Q: Our high school band has been asked to perform at the Black Tie & Boots Inaugural Ball hosted by the Texas State Society in Washington D.C. on inauguration weekend. The trip will be chaperoned by parents and privately funded; however, it’s clearly a school sponsored activity. We have a trip meeting coming up and would like to have the necessary travel documentation ready to discuss with the parents. What should be included in our travel release?
A: At a minimum, any out-of-state travel documents should include a general release, medical authorizations and a choice of law provision. All of these elements can be included on one release form that the parent or guardian must sign before the trip departs. We suggest having your school district’s attorney review your travel releases before they are given to parents to ensure that all necessary issues have been covered.
Recommended Elements of Travel Release
· General Release – This section of the travel form will outline the scope of the trip (dates, destinations, etc.) and will explain the school’s involvement with the trip. The general release will grant permission for the child to attend the trip and authorize any school staff or parent chaperones to act as their child’s guardian while traveling. This section should also acknowledge that the parent accepts responsibility for any loss, damage or injury to the child or their property while traveling, and release the school district and its employees from any claims resulting from such loss.
· Medical Authorization – This portion of the release will authorize staff members and chaperones to seek emergency medical care for the child if necessary. The parent should acknowledge that he or she accepts financial responsibility for any medical costs associated with injury or illness while traveling.
· Authorization to Administer Medication – Included in the medical portion of your travel forms should be a section that permits staff or chaperones to administer medication to the child while on the trip. It is important to require that the parent list each and every medication that can be provided (including over the counter drugs such as ibuprofen), as well as the condition requiring the medication and the proper administration instructions. All medicines should be sent with the child in the original, labeled containers. It may also be prudent to offer a space where the parent can list any allergies, food restrictions or unusual medical problems of which the staff or chaperones should be aware.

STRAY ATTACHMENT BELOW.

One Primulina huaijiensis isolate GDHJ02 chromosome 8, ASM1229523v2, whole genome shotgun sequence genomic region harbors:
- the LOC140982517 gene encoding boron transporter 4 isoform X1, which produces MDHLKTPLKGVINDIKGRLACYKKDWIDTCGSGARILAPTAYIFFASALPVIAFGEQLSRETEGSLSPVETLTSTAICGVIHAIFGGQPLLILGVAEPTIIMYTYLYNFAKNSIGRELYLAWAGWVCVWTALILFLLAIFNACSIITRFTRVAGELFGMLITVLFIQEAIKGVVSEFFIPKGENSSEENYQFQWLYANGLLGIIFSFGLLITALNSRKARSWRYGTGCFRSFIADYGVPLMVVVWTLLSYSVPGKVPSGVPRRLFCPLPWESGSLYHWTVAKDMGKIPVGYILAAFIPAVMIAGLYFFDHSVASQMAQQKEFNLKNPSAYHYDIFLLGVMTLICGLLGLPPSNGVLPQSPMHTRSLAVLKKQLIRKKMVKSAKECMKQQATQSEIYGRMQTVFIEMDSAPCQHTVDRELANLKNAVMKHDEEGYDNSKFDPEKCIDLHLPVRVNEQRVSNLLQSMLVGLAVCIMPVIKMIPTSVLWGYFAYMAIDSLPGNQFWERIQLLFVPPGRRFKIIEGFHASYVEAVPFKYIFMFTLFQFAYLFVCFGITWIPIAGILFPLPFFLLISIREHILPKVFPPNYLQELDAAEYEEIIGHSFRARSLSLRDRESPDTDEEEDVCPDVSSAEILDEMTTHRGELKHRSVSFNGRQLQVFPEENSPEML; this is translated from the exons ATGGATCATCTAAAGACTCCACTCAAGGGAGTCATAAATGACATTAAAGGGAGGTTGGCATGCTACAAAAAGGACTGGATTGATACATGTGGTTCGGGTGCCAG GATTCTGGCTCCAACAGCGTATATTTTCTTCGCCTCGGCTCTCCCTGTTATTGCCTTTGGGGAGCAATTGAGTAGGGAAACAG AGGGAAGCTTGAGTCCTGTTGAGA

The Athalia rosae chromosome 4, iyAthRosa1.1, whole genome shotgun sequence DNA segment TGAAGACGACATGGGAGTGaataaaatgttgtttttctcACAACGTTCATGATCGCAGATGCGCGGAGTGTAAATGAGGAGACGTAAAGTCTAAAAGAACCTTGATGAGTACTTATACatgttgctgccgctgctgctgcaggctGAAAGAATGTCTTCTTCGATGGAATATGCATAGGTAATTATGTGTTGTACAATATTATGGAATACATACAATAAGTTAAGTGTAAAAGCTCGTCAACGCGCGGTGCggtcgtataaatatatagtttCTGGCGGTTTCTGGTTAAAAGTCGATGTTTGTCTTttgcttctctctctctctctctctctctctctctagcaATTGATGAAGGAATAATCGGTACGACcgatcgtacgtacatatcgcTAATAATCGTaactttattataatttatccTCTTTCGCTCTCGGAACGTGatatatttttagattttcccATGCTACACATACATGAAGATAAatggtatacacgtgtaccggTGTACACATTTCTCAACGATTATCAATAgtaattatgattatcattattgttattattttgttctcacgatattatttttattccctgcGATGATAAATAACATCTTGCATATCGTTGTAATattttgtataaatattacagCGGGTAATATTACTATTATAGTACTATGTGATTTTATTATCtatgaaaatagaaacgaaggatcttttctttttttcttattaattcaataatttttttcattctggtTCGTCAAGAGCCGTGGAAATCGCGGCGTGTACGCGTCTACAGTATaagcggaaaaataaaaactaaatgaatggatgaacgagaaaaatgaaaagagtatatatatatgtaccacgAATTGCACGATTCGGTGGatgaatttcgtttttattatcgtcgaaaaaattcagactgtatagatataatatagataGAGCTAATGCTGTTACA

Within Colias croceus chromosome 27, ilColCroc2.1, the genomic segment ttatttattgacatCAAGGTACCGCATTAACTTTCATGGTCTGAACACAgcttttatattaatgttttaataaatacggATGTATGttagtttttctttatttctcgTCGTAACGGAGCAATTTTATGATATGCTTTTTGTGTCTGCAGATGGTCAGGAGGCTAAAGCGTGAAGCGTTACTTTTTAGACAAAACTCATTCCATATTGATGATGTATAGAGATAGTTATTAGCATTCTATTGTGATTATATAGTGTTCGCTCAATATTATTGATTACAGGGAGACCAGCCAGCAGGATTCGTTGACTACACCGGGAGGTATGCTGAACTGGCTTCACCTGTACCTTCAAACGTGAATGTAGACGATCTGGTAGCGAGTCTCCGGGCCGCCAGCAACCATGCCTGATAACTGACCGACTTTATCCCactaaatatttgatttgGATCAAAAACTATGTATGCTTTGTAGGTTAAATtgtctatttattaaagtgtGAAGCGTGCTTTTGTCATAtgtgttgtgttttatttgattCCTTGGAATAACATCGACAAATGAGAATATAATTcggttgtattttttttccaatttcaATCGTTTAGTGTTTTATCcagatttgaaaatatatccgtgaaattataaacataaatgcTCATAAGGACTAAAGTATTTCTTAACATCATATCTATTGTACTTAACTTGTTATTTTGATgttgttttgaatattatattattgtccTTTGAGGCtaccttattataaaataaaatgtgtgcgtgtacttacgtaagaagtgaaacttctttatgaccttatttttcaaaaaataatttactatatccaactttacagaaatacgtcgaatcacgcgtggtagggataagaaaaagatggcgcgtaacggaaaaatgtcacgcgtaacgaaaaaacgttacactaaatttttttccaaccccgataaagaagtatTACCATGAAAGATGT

· Choice of Law – Lastly, any travel release should include a “choice of law” provision. In Texas, school districts are largely immune from liability arising from cases of student injury or damage to property (except for motor vehicle accidents). However, this same immunity may not apply in other states. A choice of law provision simply confirms the parent’s understanding and agreement that any claims arising from student illness or injury or damage/loss of property will be governed by the laws of Texas. Your school district’s attorney can be helpful in crafting the language for this particular provision.
Other provisions you may consider including:
· Student Agreement – This document would outline the terms, conditions and rules of the trip that students must adhere to. It should explicitly incorporate application of your Student Code of Conduct, as well as lay out more specific expectations particular to the mode of travel, destinations, etc. Penalties for breaking the rules should be clearly stated, including the possibility that the student is sent home early for noncompliance. A list of chaperones, contact information, room/plane assignments, and packing list may also be included in a student agreement. Students should sign the agreement before departure.
· Chaperone Agreement – This document can be similar to the Student Agreement in that it lays out particular expectations of staff members and parent chaperones. You may consider addressing chaperone conduct, schedule, dress code and use of alcohol, tobacco or drugs while traveling.